I’m a shipper. I ship stuff pretty hard. And hey, eventually all shippers run into ships that aren’t canon ships. We still don’t know about lots of the latest possible Star Wars ships, but in the latest film, we do get to see newer characters Rey, Finn, and Poe interact a bit. And they’re all adorable, and their interactions are humorous and cute, so naturally we ship them!

However, I don’t really want to see Rey (Daisy Ridley) in a relationship anytime soon. And no, that doesn’t mean I’m trying to hate on Rey x Finn x Poe or even Rey x Finn, it means I want to see Rey become her own character first.

Here’s why that’s important, especially to young viewers who look up to Rey.

Rey is a Girl

Throughout the film, everyone refers to Rey as a girl (not woman, lady, etc.) and she doesn’t seem to dislike being referred to that way. Rey is young and girls can be independent and strong. That’s a great message.

Girls can also hold friendships and relationships and should have autonomy of their own bodies (or at least a say in their own health and activities, though in Rey’s case she is on her own when it comes to parents).

By defining her as a girl, and by Rey accepting that definition, we should accept that she’s got a lot of growing to do before she realizes her own powers and herself.

Tossing someone into a relationship during that tumultuous time could make for great drama (or tragedy – Romeo and Juliet, anyone?), but as a hero for girls and boys, shouldn’t Rey start out by making her own journey and her own self the focus of her life?

Give Rey Time to Solve Her Parental Issues

As far as we can tell, Rey isn’t sure who her parents are or where they went, and she sure is grateful for the parent-figures presented by Han and Leia. I get that it’s commonly acceptable to have female characters explore parental issues and inadequacies in relationships, but we should also let kids know that it’s okay to work on deep issues (like ‘my parents are missing/dead/not in the picture’) before sorting that out within a relationship.

I’m not a psychologist and I’m not here to judge what is or isn’t healthy, but I wish I’d had more role models who worked out some of their own personal issues before dragging that baggage into a relationship.

Respect the BROTP

In real life, it is possible for men and women to have platonic relationships. The BROTP is real! And hey, even if you start off a little oddly (looking at you, Leia and Luke), it’s perfectly acceptable to act like siblings. Healthy relationships often look like that.

Rey and Finn Cultofmac.com

Or, you know, running away from certain destruction together.

Rey Should Not Have to Share Her Potential

When you’re in a relationship, sometimes you share your successes but other times you have your own successes with the support of your partner. I really enjoy being in that sort of relationship.

But in the past, I was in relationships that felt like a competition – not only with my partner, but everyone else around me. If I started to shine too brightly, someone had to put me down. And now I see that it’s not cool; that’s not how successful relationships operate.

We need a character who embraces her potential and finds out who she is. There’s plenty of room for the mushy stuff later.

Rey Does Not Owe Affection to Any Male Characters

We all agree that Rey is clearly in charge of her own brand of badassery. Finn (John Boyega) learns that he can’t just grab Rey’s hand and lead her around, and by the end of the movie it’s pretty clear that he doesn’t feel entitled to anything from Rey.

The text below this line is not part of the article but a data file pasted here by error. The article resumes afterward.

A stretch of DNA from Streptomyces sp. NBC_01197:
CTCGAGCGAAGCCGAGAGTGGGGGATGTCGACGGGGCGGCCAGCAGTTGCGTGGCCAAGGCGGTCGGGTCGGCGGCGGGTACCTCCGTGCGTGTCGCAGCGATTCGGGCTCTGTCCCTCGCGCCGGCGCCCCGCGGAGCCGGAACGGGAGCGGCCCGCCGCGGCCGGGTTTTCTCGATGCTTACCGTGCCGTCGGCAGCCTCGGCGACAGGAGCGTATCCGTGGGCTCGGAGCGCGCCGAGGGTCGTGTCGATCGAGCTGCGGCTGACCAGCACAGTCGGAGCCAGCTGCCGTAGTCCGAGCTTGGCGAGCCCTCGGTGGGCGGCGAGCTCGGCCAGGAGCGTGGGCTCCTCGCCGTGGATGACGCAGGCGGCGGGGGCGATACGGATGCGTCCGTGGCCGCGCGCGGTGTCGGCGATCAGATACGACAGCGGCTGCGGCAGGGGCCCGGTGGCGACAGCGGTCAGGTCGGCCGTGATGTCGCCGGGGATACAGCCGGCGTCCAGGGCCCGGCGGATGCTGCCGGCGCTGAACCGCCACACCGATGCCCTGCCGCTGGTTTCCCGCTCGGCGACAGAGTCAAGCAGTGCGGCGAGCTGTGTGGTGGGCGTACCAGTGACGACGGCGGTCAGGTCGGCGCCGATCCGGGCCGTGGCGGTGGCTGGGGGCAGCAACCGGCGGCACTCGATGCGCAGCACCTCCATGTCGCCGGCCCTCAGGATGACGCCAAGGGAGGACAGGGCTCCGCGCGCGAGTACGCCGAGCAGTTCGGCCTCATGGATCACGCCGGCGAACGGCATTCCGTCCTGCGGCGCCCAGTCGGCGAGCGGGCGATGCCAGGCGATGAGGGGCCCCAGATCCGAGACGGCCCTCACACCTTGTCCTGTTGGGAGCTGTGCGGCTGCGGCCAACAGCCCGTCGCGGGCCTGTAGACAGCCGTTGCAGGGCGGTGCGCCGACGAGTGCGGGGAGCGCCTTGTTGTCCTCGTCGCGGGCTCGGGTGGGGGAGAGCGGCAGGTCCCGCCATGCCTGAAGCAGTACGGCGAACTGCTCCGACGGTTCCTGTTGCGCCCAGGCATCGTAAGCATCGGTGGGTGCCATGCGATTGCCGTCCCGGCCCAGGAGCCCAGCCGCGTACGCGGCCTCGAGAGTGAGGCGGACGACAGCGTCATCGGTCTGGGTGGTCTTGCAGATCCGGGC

While this isn’t how things work in the real world, it is how they should work, and it is what younger viewers should see.

Rey Should Focus on Rey

Rey is on a voyage of self-discovery. Sure, she’s got friends, companions, trainers, and more. However, it’s okay for Rey to focus on her own needs and skills. If she doesn’t know herself, how will she better understand and utilize the Force?

Thus far, Rey went through the whole first movie without developing a more-than-platonic relationship. That could change in the future if she wants it to, but it’s monumentally important for kids to see that healthy relationships can be useful and supportive – but they’re not always necessary, especially when you want to focus on finding out who you are.

Maybe Rey Is Asexual, Aromantic or Just Not Interested

It’s also possible that for whatever reason, Rey just isn’t interested in a relationship now, and she doesn’t really owe anyone an explanation beyond that.

Sometimes women want to find themselves; a god or a goddess or in Rey’s case, The Force. Perhaps she wants to work on that.

Rey Sets Expectations

Rey is clearly a very influential character. She sets expectations for those who want to emulate her. For example: an adult can understand what happened in the scene with Princess Leia and Jabba the Hutt – and how the princess dealt with that space slug on her own terms. (Thanks for the reminder, Carrie Fisher.)

As an adult, I see Jabba as every entitled nerd and/or the physical manifestation of Gamergate:

Jabba and Leia Totalfilm.Tumblr.com

Is that what people remember?

Unfortunately, not always. And that builds the expectation that if you want to be like Leia, you need to wear the outfit, look perfect, etc. That’s missing the point of the character.

So at least for one or two movies, can we not do this with Rey?

Finn and Rey

Because let’s be real: kids want to be like Rey, and she’s a great hero – not an object, not a thing. And Finn’s got his own character development going on. Men are perfectly capable of having self-control, so let’s let him follow his heart in his own way, too.

What do you think about Rey’s love life? Is it time for her to focus on The Force, or should she get into a relationship soon? Leave your comments below.